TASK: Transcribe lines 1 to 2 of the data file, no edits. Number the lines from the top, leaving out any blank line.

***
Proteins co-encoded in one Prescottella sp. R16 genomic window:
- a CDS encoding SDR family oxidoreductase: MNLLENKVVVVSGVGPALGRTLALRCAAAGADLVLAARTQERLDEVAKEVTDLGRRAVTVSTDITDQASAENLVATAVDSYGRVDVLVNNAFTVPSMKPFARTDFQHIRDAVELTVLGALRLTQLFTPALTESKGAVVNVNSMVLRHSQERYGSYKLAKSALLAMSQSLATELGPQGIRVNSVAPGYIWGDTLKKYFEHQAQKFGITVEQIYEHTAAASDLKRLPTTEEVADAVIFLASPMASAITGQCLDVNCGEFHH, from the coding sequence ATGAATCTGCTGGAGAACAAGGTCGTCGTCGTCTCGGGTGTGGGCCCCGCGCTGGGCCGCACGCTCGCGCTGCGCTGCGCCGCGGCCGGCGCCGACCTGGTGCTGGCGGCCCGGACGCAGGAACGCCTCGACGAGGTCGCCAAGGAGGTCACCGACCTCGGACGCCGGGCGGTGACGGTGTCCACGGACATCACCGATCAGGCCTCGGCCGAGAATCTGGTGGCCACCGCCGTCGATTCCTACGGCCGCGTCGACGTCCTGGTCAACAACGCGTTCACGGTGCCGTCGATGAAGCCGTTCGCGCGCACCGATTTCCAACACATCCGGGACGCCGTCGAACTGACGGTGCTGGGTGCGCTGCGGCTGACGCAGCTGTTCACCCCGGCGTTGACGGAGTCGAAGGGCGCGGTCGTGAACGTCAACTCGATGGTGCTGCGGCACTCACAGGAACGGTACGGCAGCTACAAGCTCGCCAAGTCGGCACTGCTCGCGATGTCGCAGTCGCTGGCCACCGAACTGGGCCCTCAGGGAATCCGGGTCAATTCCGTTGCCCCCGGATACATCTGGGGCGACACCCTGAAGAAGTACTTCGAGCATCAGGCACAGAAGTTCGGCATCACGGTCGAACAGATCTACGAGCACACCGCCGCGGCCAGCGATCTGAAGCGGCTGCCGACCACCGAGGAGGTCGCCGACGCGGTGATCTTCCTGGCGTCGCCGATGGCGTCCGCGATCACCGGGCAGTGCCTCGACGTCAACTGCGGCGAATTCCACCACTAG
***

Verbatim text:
Proteins co-encoded in one Prescottella sp. R16 genomic window:
- a CDS encoding SDR family oxidoreductase: MNLLENKVVVVSGVGPALGRTLALRCAAAGADLVLAARTQERLDEVAKEVTDLGRRAVTVSTDITDQASAENLVATAVDSYGRVDVLVNNAFTVPSMKPFARTDFQHIRDAVELTVLGALRLTQLFTPALTESKGAVVNVNSMVLRHSQERYGSYKLAKSALLAMSQSLATELGPQGIRVNSVAPGYIWGDTLKKYFEHQAQKFGITVEQIYEHTAAASDLKRLPTTEEVADAVIFLASPMASAITGQCLDVNCGEFHH, from the coding sequence ATGAATCTGCTGGAGAACAAGGTCGTCGTCGTCTCGGGTGTGGGCCCCGCGCTGGGCCGCACGCTCGCGCTGCGCTGCGCCGCGGCCGGCGCCGACCTGGTGCTGGCGGCCCGGACGCAGGAACGCCTCGACGAGGTCGCCAAGGAGGTCACCGACCTCGGACGCCGGGCGGTGACGGTGTCCACGGACATCACCGATCAGGCCTCGGCCGAGAATCTGGTGGCCACCGCCGTCGATTCCTACGGCCGCGTCGACGTCCTGGTCAACAACGCGTTCACGGTGCCGTCGATGAAGCCGTTCGCGCGCACCGATTTCCAACACATCCGGGACGCCGTCGAACTGACGGTGCTGGGTGCGCTGCGGCTGACGCAGCTGTTCACCCCGGCGTTGACGGAGTCGAAGGGCGCGGTCGTGAACGTCAACTCGATGGTGCTGCGGCACTCACAGGAACGGTACGGCAGCTACAAGCTCGCCAAGTCGGCACTGCTCGCGATGTCGCAGTCGCTGGCCACCGAACTGGGCCCTCAGGGAATCCGGGTCAATTCCGTTGCCCCCGGATACATCTGGGGCGACACCCTGAAGAAGTACTTCGAGCATCAGGCACAGAAGTTCGGCATCACGGTCGAACAGATCTACGAGCACACCGCCGCGGCCAGCGATCTGAAGCGGCTGCCGACCACCGAGGAGGTCGCCGACGCGGTGATCTTCCTGGCGTCGCCGATGGCGTCCGCGATCACCGGGCAGTGCCTCGACGTCAACTGCGGCGAATTCCACCACTAG